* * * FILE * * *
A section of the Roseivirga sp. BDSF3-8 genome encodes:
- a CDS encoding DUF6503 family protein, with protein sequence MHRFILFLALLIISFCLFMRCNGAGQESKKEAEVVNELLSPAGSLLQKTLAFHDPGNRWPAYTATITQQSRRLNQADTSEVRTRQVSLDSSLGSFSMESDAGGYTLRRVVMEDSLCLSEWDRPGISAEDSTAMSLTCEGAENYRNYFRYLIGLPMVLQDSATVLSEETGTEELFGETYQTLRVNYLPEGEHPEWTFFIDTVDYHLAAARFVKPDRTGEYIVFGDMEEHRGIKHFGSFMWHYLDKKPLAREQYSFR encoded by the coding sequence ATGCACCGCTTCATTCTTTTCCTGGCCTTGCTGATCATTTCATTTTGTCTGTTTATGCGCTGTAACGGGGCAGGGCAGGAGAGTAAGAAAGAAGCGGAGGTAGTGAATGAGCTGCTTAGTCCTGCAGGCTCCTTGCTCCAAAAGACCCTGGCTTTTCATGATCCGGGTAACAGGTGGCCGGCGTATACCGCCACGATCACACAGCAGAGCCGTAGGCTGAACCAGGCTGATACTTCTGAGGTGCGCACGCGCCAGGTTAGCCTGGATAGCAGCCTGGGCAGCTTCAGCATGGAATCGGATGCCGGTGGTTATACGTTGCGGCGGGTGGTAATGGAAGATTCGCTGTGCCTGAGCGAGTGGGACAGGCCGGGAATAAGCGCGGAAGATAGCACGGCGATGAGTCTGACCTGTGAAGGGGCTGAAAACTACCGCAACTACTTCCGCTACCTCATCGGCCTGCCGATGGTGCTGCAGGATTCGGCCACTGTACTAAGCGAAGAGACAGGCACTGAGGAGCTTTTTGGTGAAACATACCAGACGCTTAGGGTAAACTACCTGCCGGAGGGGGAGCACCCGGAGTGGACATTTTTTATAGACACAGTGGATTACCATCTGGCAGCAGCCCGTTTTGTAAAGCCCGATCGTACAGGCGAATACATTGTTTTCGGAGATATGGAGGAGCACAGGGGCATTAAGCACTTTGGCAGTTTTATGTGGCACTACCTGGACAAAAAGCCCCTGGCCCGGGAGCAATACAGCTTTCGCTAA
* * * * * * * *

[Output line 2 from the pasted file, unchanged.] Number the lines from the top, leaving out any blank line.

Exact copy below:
- a CDS encoding DUF6503 family protein, with protein sequence MHRFILFLALLIISFCLFMRCNGAGQESKKEAEVVNELLSPAGSLLQKTLAFHDPGNRWPAYTATITQQSRRLNQADTSEVRTRQVSLDSSLGSFSMESDAGGYTLRRVVMEDSLCLSEWDRPGISAEDSTAMSLTCEGAENYRNYFRYLIGLPMVLQDSATVLSEETGTEELFGETYQTLRVNYLPEGEHPEWTFFIDTVDYHLAAARFVKPDRTGEYIVFGDMEEHRGIKHFGSFMWHYLDKKPLAREQYSFR encoded by the coding sequence ATGCACCGCTTCATTCTTTTCCTGGCCTTGCTGATCATTTCATTTTGTCTGTTTATGCGCTGTAACGGGGCAGGGCAGGAGAGTAAGAAAGAAGCGGAGGTAGTGAATGAGCTGCTTAGTCCTGCAGGCTCCTTGCTCCAAAAGACCCTGGCTTTTCATGATCCGGGTAACAGGTGGCCGGCGTATACCGCCACGATCACACAGCAGAGCCGTAGGCTGAACCAGGCTGATACTTCTGAGGTGCGCACGCGCCAGGTTAGCCTGGATAGCAGCCTGGGCAGCTTCAGCATGGAATCGGATGCCGGTGGTTATACGTTGCGGCGGGTGGTAATGGAAGATTCGCTGTGCCTGAGCGAGTGGGACAGGCCGGGAATAAGCGCGGAAGATAGCACGGCGATGAGTCTGACCTGTGAAGGGGCTGAAAACTACCGCAACTACTTCCGCTACCTCATCGGCCTGCCGATGGTGCTGCAGGATTCGGCCACTGTACTAAGCGAAGAGACAGGCACTGAGGAGCTTTTTGGTGAAACATACCAGACGCTTAGGGTAAACTACCTGCCGGAGGGGGAGCACCCGGAGTGGACATTTTTTATAGACACAGTGGATTACCATCTGGCAGCAGCCCGTTTTGTAAAGCCCGATCGTACAGGCGAATACATTGTTTTCGGAGATATGGAGGAGCACAGGGGCATTAAGCACTTTGGCAGTTTTATGTGGCACTACCTGGACAAAAAGCCCCTGGCCCGGGAGCAATACAGCTTTCGCTAA